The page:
Against all of this is Mason’s assertion that he’s straight, and has a girlfriend (who he identifies in interviews). Now, we all know men who have feigned straightness, for one reason or another, but many of us also know straight men who’ve picked up indicators of gayness somehow (perhaps from contexts — like dance — where there are some gay men who serve as models for these indicators). So it would be wise to reserve judgment. It’s not like it’s personally important to any of us whether this particular man is gay or straight. There are openly gay role models in the world of male modeling (and gymnastics and dance and so on), so it’s not that we actually need one more. (Admittedly, it would be a kick for the hottest male model in the world to be one of my tribe, but that’s all; I’ve got plenty of tribal pride already, thanks to the way things have gone in the past 50 years or so.)

Meanwhile, I enjoy his extravagant performances as a high-fashion model.

I do wonder about his future. High-fashion modeling is a job for young men — like gay porn acting. Your attractiveness to your audience wears off as you age, so you have to be prepared to shift to something new, in the business (as a fashion designer, say, or a fashion photographer; as a cameraman, director, or producer in gay porn) or elsewhere. It looks like Mason is working on a career as a musician. But even at 24, at the top of a high-energy, high-earnings, high-glamor career, he needs to start thinking about shifting his life once again.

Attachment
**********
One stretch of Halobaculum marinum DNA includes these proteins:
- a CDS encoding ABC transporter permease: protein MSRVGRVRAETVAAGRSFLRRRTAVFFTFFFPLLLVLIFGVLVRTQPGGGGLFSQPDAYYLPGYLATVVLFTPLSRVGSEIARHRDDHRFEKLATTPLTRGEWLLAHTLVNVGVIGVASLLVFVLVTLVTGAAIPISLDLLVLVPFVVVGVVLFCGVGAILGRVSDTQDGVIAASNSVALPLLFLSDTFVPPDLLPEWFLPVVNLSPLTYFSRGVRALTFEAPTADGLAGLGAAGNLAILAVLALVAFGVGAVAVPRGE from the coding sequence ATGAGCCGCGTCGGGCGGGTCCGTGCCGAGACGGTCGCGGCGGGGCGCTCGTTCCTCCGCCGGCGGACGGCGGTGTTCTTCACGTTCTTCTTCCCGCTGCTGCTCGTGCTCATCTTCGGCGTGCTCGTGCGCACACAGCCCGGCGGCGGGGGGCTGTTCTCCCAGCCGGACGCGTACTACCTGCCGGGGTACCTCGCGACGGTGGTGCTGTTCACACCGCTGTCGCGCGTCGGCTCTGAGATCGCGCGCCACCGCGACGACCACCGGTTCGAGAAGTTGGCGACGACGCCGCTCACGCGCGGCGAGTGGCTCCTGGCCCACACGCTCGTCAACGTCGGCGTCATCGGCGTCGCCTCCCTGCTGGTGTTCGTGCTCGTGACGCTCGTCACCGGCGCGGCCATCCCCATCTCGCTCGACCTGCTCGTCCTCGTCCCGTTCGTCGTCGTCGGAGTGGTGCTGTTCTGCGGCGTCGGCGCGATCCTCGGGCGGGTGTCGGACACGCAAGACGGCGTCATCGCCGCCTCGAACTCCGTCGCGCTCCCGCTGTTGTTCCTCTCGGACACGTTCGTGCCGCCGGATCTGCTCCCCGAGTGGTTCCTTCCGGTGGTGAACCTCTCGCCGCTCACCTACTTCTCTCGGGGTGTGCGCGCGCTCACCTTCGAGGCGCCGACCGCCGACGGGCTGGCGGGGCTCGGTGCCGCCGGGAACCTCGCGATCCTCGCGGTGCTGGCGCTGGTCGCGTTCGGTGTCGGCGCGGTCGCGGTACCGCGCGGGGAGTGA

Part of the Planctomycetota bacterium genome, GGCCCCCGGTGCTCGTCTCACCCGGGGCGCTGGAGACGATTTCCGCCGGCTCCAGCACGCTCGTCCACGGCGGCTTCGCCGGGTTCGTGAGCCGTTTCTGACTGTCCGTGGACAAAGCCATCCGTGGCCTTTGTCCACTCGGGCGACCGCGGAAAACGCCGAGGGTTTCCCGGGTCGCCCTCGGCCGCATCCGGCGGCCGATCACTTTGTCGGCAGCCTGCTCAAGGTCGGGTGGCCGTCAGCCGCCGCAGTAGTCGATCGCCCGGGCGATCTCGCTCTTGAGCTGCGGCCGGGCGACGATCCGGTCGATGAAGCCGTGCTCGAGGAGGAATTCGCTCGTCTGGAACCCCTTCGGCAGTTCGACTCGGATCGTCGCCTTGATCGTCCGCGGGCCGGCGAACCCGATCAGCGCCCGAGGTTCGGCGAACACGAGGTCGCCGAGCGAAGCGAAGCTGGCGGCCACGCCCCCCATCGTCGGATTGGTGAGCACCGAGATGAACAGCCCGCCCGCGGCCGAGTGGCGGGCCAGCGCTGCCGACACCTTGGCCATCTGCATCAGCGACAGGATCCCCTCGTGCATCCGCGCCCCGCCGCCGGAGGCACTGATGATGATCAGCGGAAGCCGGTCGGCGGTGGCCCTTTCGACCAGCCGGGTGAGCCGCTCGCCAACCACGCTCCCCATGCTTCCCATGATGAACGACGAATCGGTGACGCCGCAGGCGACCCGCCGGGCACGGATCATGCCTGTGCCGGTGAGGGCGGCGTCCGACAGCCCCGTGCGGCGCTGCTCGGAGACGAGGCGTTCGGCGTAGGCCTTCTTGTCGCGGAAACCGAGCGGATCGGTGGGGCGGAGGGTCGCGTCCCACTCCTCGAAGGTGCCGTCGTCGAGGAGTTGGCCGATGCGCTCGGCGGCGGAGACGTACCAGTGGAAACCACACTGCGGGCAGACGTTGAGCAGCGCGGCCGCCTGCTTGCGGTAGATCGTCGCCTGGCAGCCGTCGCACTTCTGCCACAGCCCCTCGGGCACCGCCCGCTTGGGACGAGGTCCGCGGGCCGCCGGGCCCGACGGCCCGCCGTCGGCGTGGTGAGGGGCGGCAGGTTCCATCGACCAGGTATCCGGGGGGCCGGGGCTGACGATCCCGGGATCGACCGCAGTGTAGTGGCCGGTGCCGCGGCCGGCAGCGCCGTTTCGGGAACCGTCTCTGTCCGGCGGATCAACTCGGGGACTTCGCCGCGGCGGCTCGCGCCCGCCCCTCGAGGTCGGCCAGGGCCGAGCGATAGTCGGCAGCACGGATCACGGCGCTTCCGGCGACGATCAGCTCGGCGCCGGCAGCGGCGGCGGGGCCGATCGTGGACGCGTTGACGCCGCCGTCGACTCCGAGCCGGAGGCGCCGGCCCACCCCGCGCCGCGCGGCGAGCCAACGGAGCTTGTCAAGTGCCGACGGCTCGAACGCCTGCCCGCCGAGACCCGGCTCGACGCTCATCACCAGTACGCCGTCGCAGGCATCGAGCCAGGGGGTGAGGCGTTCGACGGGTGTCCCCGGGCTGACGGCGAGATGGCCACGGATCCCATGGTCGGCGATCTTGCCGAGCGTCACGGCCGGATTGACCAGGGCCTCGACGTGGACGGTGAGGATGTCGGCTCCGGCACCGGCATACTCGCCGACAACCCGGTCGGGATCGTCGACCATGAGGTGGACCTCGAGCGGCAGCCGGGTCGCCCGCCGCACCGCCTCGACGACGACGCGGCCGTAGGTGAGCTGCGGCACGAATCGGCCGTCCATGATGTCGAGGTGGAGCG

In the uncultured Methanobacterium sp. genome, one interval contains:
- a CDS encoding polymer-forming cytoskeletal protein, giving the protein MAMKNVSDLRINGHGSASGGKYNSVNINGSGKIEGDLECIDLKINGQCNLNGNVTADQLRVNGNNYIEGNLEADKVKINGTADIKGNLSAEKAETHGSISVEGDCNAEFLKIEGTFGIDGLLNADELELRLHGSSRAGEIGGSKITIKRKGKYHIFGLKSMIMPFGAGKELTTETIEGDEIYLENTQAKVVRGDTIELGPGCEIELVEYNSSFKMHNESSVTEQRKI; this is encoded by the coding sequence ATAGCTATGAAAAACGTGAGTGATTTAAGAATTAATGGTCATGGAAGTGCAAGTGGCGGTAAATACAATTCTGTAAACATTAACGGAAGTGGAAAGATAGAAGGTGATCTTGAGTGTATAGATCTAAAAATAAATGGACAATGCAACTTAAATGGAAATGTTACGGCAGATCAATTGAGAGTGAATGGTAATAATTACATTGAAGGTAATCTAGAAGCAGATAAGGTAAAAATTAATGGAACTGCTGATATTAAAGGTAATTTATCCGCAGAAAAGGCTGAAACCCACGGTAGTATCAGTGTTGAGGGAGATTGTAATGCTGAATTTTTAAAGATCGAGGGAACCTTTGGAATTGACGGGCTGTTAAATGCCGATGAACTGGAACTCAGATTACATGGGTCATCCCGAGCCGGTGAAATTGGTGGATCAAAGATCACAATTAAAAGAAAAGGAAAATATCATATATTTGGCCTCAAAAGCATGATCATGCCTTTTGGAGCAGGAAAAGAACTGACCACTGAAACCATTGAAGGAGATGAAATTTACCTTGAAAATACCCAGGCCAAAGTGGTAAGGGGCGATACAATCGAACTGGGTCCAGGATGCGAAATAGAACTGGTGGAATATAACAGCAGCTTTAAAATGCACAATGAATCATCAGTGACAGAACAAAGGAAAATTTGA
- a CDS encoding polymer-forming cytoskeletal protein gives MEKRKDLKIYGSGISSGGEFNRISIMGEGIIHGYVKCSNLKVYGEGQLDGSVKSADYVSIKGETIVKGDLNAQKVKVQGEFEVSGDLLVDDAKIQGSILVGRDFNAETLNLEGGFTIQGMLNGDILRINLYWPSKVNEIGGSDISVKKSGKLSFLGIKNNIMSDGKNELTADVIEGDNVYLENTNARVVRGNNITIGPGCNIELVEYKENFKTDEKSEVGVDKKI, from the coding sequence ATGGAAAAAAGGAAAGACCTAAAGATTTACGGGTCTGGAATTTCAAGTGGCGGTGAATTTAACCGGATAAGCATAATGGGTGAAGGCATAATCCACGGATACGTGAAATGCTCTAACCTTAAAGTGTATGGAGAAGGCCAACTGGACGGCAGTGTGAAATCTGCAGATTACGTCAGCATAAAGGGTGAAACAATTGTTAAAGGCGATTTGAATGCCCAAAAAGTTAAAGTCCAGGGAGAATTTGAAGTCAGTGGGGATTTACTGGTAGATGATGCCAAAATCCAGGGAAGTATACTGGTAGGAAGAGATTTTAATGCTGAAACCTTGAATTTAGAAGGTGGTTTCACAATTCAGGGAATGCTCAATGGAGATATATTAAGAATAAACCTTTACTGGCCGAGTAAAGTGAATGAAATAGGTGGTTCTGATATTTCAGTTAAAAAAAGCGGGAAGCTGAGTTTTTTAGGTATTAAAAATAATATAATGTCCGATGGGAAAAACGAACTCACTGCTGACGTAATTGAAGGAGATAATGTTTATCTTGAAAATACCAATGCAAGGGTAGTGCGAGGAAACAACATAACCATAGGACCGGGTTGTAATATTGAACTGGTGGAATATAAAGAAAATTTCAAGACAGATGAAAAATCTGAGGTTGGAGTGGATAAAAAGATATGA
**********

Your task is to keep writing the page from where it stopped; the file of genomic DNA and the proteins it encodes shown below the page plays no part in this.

2 Responses to “Fashion models on the town”

  1. Robert Coren Says:

    for a moment I entertained the possibility that he was a woman in admirable male drag

    …Which is what I thought when I saw the image, and I didn’t realize my mistake until reading the paragraph from which I’m quoting (having somehow skimmed over his name in the caption).